Last week, The Washington Post’s Marc Thiessen wrote an interesting piece arguing that President Trump’s tactic of making fun of Joe Biden’s cognitive decline and memory lapses is counterproductive and will hurt his re-election prospects more than it helps.

Thiessen provided the following two points to defend his position:

“First, Trump is lowering the bar for Biden in the debates. That is the opposite of what successful candidates do. Trump should be raising the bar for Biden, talking about what an experienced debater Biden is, having participated in so many debates during his more than four decades as a politician in Washington. If Trump continues to dismiss him as incompetent, all Biden will have to do to win is string together a few coherent sentences.

Second, mocking Biden’s decline is offensive to seniors. In 2016, Trump won seniors by nine points, but today, Trump is losing among seniors by six points in key battleground states. His push to reopen the economy has many older Americans spooked, because they are most vulnerable to the novel coronavirus and least concerned about bringing back jobs quickly since most are retired. Instead of helping win these voters back, making fun of Biden’s mental functions further alienates them. Many struggle with memory problems themselves.”

Thiessen’s argument isn’t a bad one. However, in my own opinion, I believe that Trump should make this an issue during the campaign. I am open to the argument that he shouldn’t make fun of or belittle Biden, but he needs to constantly bring attention to his mental lapses.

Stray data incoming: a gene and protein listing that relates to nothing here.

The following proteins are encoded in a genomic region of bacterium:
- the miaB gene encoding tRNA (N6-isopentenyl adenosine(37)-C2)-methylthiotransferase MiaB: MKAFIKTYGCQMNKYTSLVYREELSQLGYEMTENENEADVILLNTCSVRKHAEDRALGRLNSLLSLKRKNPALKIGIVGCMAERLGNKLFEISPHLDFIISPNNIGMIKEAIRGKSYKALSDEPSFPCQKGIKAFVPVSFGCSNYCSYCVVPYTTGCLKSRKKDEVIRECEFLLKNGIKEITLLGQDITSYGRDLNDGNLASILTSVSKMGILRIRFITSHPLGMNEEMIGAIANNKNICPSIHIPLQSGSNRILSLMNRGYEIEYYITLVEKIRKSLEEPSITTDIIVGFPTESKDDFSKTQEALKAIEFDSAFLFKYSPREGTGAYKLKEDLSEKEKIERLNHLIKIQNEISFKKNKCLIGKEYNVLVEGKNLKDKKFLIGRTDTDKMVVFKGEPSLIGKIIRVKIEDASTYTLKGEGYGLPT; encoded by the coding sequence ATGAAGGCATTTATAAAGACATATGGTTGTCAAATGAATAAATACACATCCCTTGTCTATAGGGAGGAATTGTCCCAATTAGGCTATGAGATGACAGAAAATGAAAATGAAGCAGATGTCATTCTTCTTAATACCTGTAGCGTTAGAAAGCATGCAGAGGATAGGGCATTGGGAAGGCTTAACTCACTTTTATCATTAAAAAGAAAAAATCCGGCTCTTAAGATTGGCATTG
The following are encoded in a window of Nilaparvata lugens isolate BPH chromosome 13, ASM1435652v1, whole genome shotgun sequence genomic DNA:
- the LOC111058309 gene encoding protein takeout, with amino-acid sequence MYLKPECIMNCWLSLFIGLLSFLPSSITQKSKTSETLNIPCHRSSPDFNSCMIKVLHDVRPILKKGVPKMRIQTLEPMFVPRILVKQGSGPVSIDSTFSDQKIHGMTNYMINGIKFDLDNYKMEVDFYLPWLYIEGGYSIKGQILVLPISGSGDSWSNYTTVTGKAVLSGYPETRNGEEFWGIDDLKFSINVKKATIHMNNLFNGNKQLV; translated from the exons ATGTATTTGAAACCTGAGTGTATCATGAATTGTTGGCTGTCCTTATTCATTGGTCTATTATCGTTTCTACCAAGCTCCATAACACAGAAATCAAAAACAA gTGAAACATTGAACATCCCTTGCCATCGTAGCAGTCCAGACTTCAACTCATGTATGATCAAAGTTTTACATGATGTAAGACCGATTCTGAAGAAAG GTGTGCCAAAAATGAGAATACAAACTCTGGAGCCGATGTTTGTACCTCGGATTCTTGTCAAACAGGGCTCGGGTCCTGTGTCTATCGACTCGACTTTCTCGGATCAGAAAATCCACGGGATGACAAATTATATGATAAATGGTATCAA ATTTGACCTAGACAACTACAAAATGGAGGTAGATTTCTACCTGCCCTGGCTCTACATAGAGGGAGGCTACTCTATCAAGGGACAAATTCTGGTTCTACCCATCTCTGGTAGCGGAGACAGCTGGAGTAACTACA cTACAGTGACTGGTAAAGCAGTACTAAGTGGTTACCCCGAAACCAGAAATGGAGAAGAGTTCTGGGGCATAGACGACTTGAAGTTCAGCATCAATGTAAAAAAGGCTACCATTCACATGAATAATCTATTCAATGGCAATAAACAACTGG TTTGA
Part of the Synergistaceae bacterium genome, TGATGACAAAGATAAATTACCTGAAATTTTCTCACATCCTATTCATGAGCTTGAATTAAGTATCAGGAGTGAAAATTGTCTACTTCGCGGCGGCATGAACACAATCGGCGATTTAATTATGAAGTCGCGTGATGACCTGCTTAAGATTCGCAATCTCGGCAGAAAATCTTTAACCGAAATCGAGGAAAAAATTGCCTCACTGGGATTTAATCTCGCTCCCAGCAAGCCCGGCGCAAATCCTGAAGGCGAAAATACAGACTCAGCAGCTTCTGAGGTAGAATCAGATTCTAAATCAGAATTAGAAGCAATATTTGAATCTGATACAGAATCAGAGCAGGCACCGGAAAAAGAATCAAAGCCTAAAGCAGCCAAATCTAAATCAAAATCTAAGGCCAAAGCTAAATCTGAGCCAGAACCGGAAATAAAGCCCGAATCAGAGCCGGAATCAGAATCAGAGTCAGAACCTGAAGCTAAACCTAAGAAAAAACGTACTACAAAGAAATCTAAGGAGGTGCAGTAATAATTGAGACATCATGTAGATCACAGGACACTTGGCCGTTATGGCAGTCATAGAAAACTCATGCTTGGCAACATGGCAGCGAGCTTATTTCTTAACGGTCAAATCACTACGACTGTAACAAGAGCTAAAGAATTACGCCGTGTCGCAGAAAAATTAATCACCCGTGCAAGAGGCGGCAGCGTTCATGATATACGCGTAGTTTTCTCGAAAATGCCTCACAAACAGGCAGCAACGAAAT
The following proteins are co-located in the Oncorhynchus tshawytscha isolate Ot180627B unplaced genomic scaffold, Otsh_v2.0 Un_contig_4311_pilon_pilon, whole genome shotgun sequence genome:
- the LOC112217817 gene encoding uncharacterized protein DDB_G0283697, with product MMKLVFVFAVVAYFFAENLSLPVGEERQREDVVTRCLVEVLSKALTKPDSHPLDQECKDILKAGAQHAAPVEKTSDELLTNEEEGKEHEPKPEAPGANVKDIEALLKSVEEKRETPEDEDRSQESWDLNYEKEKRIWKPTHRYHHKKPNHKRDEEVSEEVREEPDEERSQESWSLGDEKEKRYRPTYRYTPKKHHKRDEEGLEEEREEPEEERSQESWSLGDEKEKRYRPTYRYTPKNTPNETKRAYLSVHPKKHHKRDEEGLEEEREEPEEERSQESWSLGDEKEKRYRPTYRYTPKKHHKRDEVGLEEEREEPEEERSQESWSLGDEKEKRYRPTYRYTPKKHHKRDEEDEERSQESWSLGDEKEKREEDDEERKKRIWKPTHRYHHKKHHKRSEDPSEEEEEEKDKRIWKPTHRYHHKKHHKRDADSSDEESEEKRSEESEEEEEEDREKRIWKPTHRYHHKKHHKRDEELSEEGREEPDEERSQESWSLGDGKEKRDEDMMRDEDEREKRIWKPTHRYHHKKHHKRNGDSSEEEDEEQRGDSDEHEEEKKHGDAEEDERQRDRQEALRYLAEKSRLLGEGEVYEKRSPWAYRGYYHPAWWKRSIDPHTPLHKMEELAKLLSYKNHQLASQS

If Biden wasn’t running for the most powerful office in the world, I would have sympathy for him. I have family members with Dementia and Alzheimer’s, but they aren’t campaigning to be president of the United States. The president must be sharp and on his game at all times, and that’s simply not Joe Biden.

Say what you want about Trump, but the man has energy and a good memory. Biden lacks both. Biden has forgotten multiple times what city he was in, the words of the Declaration of Independence, and even forgot Barrack Obama’s name (You know, that guy that used to be his boss and picked him off the political ash heap. Yeah, that guy.)

During his reelection campaign in 1984, President Ronald Reagan, who was in his 70s at the time, was fielding questions about his mental capacity. In the first debate against Walter Mondale, Reagan appeared sluggish and unable to recite basic facts and statistics.

Was the Gipper losing it? That was the question he was asked in the next debate. When Reagan was asked the question, he was prepared with a classic Reagan one-liner: “I will not make age an issue of this campaign. I am not going to exploit, for political purposes, my opponent’s youth and inexperience.”

Even Mondale had a chuckle. It was later reported that Walter Mondale knew at that very moment that he was going to lose the election. And he did; in fact, he got absolutely shellacked. Reagan was reelected in a landslide, winning 49 of 50 states, losing only Minnesota, which was Mondale’s home state.

But now, in 2020, Joe Biden is no Ronald Reagan—not even close. That is why Trump should exploit Biden’s age and mental deficiencies because there is no way that Biden would be able to deliver a knockout punch like Reagan. With all due respect to Marc Thiessen, Donald Trump should make Biden’s age and mental capacity an issue in this campaign.